By Linda Stamato
President Biden did what he promised to do — unlike his predecessors — he declared that Turkey was responsible for the massacre of some 1.5 million Armenians during World War I. Biden called it what it was: Genocide.
On Armenian Genocide Remembrance Day last month, the 106th anniversary of the start of the massacre, the president announced the U.S. would join the more than 30 nations of the world — and Pope Francis — in acknowledging the genocide.
As anticipated, Turkey reacted with a ferocious denial and staunchly defended the nation against “the lie of the so-called ‘Armenian genocide.’”
The consensus among historians is this: Worried that the Christian Armenian population would align with Russia, a primary enemy of the Ottoman Turks, officials ordered mass deportations and killed nearly 1.5 million Armenians, some in massacres by soldiers and the police, others in forced exoduses to the Syrian desert that left them to starve to death.
When the German Parliament, in June 2016, adopted a resolution that formally recognized the Armenian massacre as genocide, a significant turning point was reached. The Turkish government recalled its ambassador and issued a statement intended to admonish and provoke Germany by asserting that the parliament’s action was hardly a “way to close the dark pages of your own history.”
But, in fact, “closing dark pages” is precisely not the thing to do. Rather, do what Germany has done, be open and honest about them.
German textbooks, for example, account for its history as most of us would recognize it, unvarnished, unsanitized. In Turkey, no honest accounting has been done.
The narrative that surfaces in Turkey’s history textbooks distort and demonizes: Armenians are characterized as people “who are incited by foreigners, who aim to break apart the state and the country, and who murdered Turks and Muslims;” the Genocide is referred to as “the Armenian matter,” and described as “a lie perpetrated in order to meet those goals,” and is defined as “the biggest threat to Turkish national security.”
Creating realities that distort the truth to comport with one’s desired narrative, delays the necessary reckoning, undermines credibility and legitimacy and prolongs conflict.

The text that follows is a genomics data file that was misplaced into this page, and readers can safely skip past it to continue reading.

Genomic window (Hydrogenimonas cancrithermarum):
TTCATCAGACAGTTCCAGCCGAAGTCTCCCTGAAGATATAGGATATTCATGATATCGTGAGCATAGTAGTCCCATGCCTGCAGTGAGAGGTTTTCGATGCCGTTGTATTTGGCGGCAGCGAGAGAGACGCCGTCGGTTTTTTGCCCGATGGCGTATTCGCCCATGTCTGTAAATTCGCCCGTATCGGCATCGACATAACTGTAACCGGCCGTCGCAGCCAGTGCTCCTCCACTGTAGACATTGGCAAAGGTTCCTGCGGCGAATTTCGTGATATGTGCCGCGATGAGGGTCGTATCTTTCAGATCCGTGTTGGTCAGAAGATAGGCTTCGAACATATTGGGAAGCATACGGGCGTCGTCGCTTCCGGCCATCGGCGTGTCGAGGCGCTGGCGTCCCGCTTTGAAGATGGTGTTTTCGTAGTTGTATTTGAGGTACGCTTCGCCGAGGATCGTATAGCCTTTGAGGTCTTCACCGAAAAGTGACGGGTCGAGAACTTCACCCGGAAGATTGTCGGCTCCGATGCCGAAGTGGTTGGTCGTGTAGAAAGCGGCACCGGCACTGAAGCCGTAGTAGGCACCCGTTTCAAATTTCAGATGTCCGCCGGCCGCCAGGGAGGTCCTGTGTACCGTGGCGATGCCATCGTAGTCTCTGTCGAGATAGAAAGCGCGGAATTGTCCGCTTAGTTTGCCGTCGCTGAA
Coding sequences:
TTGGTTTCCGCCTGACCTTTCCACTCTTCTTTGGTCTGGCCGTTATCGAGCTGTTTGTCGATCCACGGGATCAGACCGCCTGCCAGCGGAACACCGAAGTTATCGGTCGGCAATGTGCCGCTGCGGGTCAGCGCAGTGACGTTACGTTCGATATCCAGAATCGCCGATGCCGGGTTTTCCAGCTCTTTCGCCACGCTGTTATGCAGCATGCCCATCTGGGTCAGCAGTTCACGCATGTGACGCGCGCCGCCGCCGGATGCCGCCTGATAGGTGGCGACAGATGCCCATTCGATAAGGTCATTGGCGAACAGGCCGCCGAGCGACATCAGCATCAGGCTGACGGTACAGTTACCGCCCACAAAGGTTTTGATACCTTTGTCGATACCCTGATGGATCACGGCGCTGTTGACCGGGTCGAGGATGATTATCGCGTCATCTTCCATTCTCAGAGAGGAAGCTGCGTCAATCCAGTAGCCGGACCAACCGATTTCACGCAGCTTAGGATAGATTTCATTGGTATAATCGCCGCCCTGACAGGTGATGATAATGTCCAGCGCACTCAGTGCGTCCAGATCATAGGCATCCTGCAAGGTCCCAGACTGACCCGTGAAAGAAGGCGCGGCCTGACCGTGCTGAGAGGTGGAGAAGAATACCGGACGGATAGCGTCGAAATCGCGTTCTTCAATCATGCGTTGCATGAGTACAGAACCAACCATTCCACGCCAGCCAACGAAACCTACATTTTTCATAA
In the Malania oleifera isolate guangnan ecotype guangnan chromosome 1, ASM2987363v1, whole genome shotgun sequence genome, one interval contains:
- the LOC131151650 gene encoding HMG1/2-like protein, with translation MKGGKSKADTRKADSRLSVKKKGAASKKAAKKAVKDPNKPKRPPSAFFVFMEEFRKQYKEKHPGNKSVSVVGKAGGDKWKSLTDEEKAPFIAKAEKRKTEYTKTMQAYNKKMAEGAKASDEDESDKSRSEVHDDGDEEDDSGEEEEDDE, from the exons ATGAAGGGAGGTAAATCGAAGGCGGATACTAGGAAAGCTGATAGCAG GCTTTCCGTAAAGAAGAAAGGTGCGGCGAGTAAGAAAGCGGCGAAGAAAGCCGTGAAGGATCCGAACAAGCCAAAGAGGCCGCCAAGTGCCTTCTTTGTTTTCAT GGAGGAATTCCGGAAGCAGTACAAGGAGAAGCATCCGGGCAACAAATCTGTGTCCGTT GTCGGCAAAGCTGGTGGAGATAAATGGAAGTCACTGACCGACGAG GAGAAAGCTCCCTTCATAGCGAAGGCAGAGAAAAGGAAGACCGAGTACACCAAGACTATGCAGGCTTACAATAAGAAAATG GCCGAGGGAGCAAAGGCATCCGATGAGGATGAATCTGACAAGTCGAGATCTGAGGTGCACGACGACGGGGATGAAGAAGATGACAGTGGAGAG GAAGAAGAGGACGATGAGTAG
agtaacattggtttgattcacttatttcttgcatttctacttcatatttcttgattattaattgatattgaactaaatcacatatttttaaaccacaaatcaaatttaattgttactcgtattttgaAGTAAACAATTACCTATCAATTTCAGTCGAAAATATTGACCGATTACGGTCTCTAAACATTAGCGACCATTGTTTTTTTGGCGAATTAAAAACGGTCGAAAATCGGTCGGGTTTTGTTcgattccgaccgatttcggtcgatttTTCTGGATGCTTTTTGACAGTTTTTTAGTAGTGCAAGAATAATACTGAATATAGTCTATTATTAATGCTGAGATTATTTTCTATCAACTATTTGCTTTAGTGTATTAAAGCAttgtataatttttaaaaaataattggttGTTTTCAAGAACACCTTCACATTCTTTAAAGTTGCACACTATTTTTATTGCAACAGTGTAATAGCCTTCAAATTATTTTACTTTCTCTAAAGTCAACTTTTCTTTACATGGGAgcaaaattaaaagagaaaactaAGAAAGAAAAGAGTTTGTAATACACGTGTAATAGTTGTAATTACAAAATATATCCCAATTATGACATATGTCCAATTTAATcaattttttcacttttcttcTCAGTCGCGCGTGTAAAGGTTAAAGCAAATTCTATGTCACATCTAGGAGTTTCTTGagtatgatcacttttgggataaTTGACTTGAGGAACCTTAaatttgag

Biden’s move gives Turkish Americans here in the New York/New Jersey area, particularly in Paterson, home to the largest Turkish American immigrant community in the United States, and elsewhere, of course, an opportunity to lead the discussion, now, by acknowledging history and ending the negative representations of Armenians in its narratives.
Let Germany serve as an example, not as a scapegoat for avoidance. In a highly visible manner, leaders of that nation have made a concerted effort to acknowledge its past. When its leaders stood in places where Nazi evil became manifest and when they acknowledged the burden their nation bears for the wrongs done and the harm inflicted, they reached for reconciliation, and, as they did, they restored hope and advanced prospects for peace.
What an example for Turkey to follow.
In a statement issued in 1998, a group of 150 distinguished scholars and writers, while honoring the 50th anniversary of the United Nation’s genocide convention, named and condemned the Armenian genocide. They affirmed the importance of acknowledging this tragic event:
“Denial of genocide strives to reshape history in order to demonize the victims and rehabilitate the perpetrators. Denial murders the dignity of the survivors and seeks to destroy remembrance of the crime. In a century plagued by genocide, we affirm the moral necessity of remembering.”
In April 2015, the Turkish prime minister at the time, Ahmet Davutoglu, struck a chord that could still provide an opening: He offered condolences to the descendants of the Armenian victims; and while he avoided the use of genocide, he said it was important to face the past with honesty.
Perhaps, he is not alone in recognizing that the Turkish government’s refusal to abandon the “official” view of the past poisons its effort to gain credibility and standing in the world community. Indeed, the New Jersey-based Turkish Institute for Progress, which had been expending much of its energy trying to alter American textbook accounts of the genocide to bend history to align with Turkey’s narrative has begun to shift its perspective to seek reconciliation with Armenians.
To cease being imprisoned by its past, Turkey needs to face its moral responsibilities, including reconciliation with its Armenian neighbors so that together they can construct a future where there is mutual respect and regional harmony.
Linda Stamato is the director emerita of the Center for Negotiation and Conflict Resolution at the Edward J. Bloustein School of Planning and Public Policy at Rutgers University.